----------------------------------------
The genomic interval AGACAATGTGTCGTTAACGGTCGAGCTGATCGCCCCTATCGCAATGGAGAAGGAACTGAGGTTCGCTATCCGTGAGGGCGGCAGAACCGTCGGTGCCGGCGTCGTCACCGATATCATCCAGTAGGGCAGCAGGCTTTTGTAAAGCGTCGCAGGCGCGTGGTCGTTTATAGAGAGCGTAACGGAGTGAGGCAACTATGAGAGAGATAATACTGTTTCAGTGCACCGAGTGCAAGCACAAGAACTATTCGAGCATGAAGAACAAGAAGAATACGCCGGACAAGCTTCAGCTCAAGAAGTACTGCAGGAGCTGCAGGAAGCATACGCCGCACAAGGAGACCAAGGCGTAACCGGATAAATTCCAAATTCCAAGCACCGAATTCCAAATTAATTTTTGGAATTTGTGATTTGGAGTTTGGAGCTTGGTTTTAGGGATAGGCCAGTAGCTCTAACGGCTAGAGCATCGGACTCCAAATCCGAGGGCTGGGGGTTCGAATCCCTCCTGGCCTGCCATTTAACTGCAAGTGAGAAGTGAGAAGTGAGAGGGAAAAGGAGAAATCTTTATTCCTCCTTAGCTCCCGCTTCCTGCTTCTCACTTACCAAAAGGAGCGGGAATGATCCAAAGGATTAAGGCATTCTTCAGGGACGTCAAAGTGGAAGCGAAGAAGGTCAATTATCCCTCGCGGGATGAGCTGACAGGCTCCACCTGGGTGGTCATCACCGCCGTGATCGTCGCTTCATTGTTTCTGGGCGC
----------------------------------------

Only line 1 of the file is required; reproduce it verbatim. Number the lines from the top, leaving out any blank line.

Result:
The genomic interval AGACAATGTGTCGTTAACGGTCGAGCTGATCGCCCCTATCGCAATGGAGAAGGAACTGAGGTTCGCTATCCGTGAGGGCGGCAGAACCGTCGGTGCCGGCGTCGTCACCGATATCATCCAGTAGGGCAGCAGGCTTTTGTAAAGCGTCGCAGGCGCGTGGTCGTTTATAGAGAGCGTAACGGAGTGAGGCAACTATGAGAGAGATAATACTGTTTCAGTGCACCGAGTGCAAGCACAAGAACTATTCGAGCATGAAGAACAAGAAGAATACGCCGGACAAGCTTCAGCTCAAGAAGTACTGCAGGAGCTGCAGGAAGCATACGCCGCACAAGGAGACCAAGGCGTAACCGGATAAATTCCAAATTCCAAGCACCGAATTCCAAATTAATTTTTGGAATTTGTGATTTGGAGTTTGGAGCTTGGTTTTAGGGATAGGCCAGTAGCTCTAACGGCTAGAGCATCGGACTCCAAATCCGAGGGCTGGGGGTTCGAATCCCTCCTGGCCTGCCATTTAACTGCAAGTGAGAAGTGAGAAGTGAGAGGGAAAAGGAGAAATCTTTATTCCTCCTTAGCTCCCGCTTCCTGCTTCTCACTTACCAAAAGGAGCGGGAATGATCCAAAGGATTAAGGCATTCTTCAGGGACGTCAAAGTGGAAGCGAAGAAGGTCAATTATCCCTCGCGGGATGAGCTGACAGGCTCCACCTGGGTGGTCATCACCGCCGTGATCGTCGCTTCATTGTTTCTGGGCGC